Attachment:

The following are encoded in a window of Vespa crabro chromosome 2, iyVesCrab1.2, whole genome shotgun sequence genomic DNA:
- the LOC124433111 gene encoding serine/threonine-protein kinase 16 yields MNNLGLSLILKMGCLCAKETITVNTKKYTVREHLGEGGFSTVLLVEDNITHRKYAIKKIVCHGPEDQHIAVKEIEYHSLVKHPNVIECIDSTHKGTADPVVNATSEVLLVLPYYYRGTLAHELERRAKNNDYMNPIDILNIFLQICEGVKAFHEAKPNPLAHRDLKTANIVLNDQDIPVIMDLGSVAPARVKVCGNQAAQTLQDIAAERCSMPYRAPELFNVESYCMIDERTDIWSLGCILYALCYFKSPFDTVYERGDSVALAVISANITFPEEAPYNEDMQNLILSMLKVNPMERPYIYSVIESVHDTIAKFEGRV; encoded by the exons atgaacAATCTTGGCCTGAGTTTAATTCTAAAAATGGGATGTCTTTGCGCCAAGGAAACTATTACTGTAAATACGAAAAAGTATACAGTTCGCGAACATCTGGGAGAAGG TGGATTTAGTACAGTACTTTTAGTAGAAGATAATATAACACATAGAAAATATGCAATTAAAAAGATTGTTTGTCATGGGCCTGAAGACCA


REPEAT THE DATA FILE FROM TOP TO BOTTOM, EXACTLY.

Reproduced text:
The following are encoded in a window of Vespa crabro chromosome 2, iyVesCrab1.2, whole genome shotgun sequence genomic DNA:
- the LOC124433111 gene encoding serine/threonine-protein kinase 16 yields MNNLGLSLILKMGCLCAKETITVNTKKYTVREHLGEGGFSTVLLVEDNITHRKYAIKKIVCHGPEDQHIAVKEIEYHSLVKHPNVIECIDSTHKGTADPVVNATSEVLLVLPYYYRGTLAHELERRAKNNDYMNPIDILNIFLQICEGVKAFHEAKPNPLAHRDLKTANIVLNDQDIPVIMDLGSVAPARVKVCGNQAAQTLQDIAAERCSMPYRAPELFNVESYCMIDERTDIWSLGCILYALCYFKSPFDTVYERGDSVALAVISANITFPEEAPYNEDMQNLILSMLKVNPMERPYIYSVIESVHDTIAKFEGRV; encoded by the exons atgaacAATCTTGGCCTGAGTTTAATTCTAAAAATGGGATGTCTTTGCGCCAAGGAAACTATTACTGTAAATACGAAAAAGTATACAGTTCGCGAACATCTGGGAGAAGG TGGATTTAGTACAGTACTTTTAGTAGAAGATAATATAACACATAGAAAATATGCAATTAAAAAGATTGTTTGTCATGGGCCTGAAGACCA